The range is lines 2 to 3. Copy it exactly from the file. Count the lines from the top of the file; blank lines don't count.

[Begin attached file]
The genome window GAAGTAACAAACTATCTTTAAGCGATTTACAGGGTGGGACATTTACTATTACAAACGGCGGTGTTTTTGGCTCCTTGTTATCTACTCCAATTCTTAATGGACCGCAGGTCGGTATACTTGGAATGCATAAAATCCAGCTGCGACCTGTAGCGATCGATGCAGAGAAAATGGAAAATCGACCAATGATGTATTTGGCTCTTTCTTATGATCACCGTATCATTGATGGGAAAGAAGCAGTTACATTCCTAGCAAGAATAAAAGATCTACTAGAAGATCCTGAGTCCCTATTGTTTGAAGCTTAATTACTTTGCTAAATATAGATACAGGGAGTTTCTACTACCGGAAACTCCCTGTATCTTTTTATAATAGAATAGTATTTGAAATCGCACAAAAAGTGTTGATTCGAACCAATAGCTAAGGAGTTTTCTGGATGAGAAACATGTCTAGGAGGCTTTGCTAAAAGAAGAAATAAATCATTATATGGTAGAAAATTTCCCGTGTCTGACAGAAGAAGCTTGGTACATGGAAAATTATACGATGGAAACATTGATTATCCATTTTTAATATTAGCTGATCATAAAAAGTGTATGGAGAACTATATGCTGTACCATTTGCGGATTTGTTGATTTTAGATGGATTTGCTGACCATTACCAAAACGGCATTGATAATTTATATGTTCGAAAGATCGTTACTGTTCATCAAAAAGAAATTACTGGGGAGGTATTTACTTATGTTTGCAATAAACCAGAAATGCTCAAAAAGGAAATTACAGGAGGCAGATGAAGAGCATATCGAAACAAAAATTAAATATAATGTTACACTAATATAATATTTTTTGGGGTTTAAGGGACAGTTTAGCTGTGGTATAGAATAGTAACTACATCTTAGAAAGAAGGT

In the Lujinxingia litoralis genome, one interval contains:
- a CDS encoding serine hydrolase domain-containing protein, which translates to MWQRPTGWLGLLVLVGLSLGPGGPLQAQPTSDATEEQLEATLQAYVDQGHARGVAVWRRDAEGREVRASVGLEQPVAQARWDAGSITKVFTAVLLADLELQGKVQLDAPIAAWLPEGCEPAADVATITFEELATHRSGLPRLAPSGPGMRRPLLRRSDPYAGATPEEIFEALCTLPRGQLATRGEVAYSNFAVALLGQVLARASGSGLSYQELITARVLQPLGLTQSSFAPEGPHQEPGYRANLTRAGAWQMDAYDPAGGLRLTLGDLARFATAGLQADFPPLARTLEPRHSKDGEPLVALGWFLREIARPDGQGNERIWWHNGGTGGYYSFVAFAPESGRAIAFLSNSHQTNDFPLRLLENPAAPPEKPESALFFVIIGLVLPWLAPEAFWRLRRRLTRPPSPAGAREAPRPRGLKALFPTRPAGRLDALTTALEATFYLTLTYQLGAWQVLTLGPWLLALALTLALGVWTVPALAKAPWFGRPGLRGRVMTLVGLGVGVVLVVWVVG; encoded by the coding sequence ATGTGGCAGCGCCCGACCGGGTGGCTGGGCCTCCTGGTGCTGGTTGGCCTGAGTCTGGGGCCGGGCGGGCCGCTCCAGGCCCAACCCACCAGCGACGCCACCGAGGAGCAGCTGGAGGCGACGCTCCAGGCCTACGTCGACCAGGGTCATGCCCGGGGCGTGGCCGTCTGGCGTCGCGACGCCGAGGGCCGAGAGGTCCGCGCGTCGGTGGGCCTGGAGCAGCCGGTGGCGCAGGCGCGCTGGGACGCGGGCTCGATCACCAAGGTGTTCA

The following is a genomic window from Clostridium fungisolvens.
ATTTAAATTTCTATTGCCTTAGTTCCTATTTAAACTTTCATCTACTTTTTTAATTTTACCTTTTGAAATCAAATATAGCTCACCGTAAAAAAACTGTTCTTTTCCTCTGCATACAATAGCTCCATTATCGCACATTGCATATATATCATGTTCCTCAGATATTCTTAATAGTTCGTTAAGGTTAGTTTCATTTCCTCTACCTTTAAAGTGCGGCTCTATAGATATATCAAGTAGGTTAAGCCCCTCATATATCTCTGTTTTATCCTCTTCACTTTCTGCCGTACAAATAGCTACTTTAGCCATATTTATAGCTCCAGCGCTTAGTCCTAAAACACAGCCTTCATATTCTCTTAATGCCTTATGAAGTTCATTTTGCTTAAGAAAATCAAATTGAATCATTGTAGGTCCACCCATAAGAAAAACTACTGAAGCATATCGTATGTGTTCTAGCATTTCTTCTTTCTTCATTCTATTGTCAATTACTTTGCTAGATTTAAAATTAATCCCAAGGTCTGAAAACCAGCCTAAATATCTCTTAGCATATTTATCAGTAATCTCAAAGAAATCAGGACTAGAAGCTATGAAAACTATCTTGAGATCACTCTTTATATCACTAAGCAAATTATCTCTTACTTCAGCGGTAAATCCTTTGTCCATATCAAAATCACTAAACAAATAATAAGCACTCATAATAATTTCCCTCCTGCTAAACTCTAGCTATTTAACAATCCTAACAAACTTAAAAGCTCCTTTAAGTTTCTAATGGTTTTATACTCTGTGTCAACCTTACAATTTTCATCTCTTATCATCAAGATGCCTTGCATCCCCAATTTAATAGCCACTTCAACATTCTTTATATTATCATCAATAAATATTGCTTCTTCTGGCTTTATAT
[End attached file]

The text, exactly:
In the Lujinxingia litoralis genome, one interval contains:
- a CDS encoding serine hydrolase domain-containing protein, which translates to MWQRPTGWLGLLVLVGLSLGPGGPLQAQPTSDATEEQLEATLQAYVDQGHARGVAVWRRDAEGREVRASVGLEQPVAQARWDAGSITKVFTAVLLADLELQGKVQLDAPIAAWLPEGCEPAADVATITFEELATHRSGLPRLAPSGPGMRRPLLRRSDPYAGATPEEIFEALCTLPRGQLATRGEVAYSNFAVALLGQVLARASGSGLSYQELITARVLQPLGLTQSSFAPEGPHQEPGYRANLTRAGAWQMDAYDPAGGLRLTLGDLARFATAGLQADFPPLARTLEPRHSKDGEPLVALGWFLREIARPDGQGNERIWWHNGGTGGYYSFVAFAPESGRAIAFLSNSHQTNDFPLRLLENPAAPPEKPESALFFVIIGLVLPWLAPEAFWRLRRRLTRPPSPAGAREAPRPRGLKALFPTRPAGRLDALTTALEATFYLTLTYQLGAWQVLTLGPWLLALALTLALGVWTVPALAKAPWFGRPGLRGRVMTLVGLGVGVVLVVWVVG; encoded by the coding sequence ATGTGGCAGCGCCCGACCGGGTGGCTGGGCCTCCTGGTGCTGGTTGGCCTGAGTCTGGGGCCGGGCGGGCCGCTCCAGGCCCAACCCACCAGCGACGCCACCGAGGAGCAGCTGGAGGCGACGCTCCAGGCCTACGTCGACCAGGGTCATGCCCGGGGCGTGGCCGTCTGGCGTCGCGACGCCGAGGGCCGAGAGGTCCGCGCGTCGGTGGGCCTGGAGCAGCCGGTGGCGCAGGCGCGCTGGGACGCGGGCTCGATCACCAAGGTGTTCA